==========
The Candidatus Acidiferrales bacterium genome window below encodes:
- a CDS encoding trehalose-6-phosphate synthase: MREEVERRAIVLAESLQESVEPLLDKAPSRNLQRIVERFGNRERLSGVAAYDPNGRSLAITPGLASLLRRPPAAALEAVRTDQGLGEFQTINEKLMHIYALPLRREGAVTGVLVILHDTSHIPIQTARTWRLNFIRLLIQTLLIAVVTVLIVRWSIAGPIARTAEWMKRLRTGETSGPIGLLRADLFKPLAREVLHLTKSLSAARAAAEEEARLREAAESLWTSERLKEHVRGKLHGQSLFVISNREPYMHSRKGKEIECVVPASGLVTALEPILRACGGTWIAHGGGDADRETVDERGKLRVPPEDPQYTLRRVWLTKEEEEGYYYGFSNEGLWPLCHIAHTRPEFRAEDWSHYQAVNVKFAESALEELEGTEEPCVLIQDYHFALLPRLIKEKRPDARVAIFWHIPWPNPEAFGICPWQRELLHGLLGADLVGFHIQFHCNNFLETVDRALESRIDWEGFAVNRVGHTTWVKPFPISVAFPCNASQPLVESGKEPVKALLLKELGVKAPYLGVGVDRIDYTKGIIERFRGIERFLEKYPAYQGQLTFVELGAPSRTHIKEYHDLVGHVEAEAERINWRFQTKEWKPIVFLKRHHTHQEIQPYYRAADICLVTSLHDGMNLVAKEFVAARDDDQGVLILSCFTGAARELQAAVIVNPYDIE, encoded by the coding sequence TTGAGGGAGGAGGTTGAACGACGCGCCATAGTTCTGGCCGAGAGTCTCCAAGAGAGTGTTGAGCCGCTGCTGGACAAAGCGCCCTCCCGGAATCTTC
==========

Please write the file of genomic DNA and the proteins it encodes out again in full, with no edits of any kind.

The Candidatus Acidiferrales bacterium genome window below encodes:
- a CDS encoding trehalose-6-phosphate synthase: MREEVERRAIVLAESLQESVEPLLDKAPSRNLQRIVERFGNRERLSGVAAYDPNGRSLAITPGLASLLRRPPAAALEAVRTDQGLGEFQTINEKLMHIYALPLRREGAVTGVLVILHDTSHIPIQTARTWRLNFIRLLIQTLLIAVVTVLIVRWSIAGPIARTAEWMKRLRTGETSGPIGLLRADLFKPLAREVLHLTKSLSAARAAAEEEARLREAAESLWTSERLKEHVRGKLHGQSLFVISNREPYMHSRKGKEIECVVPASGLVTALEPILRACGGTWIAHGGGDADRETVDERGKLRVPPEDPQYTLRRVWLTKEEEEGYYYGFSNEGLWPLCHIAHTRPEFRAEDWSHYQAVNVKFAESALEELEGTEEPCVLIQDYHFALLPRLIKEKRPDARVAIFWHIPWPNPEAFGICPWQRELLHGLLGADLVGFHIQFHCNNFLETVDRALESRIDWEGFAVNRVGHTTWVKPFPISVAFPCNASQPLVESGKEPVKALLLKELGVKAPYLGVGVDRIDYTKGIIERFRGIERFLEKYPAYQGQLTFVELGAPSRTHIKEYHDLVGHVEAEAERINWRFQTKEWKPIVFLKRHHTHQEIQPYYRAADICLVTSLHDGMNLVAKEFVAARDDDQGVLILSCFTGAARELQAAVIVNPYDIE, encoded by the coding sequence TTGAGGGAGGAGGTTGAACGACGCGCCATAGTTCTGGCCGAGAGTCTCCAAGAGAGTGTTGAGCCGCTGCTGGACAAAGCGCCCTCCCGGAATCTTC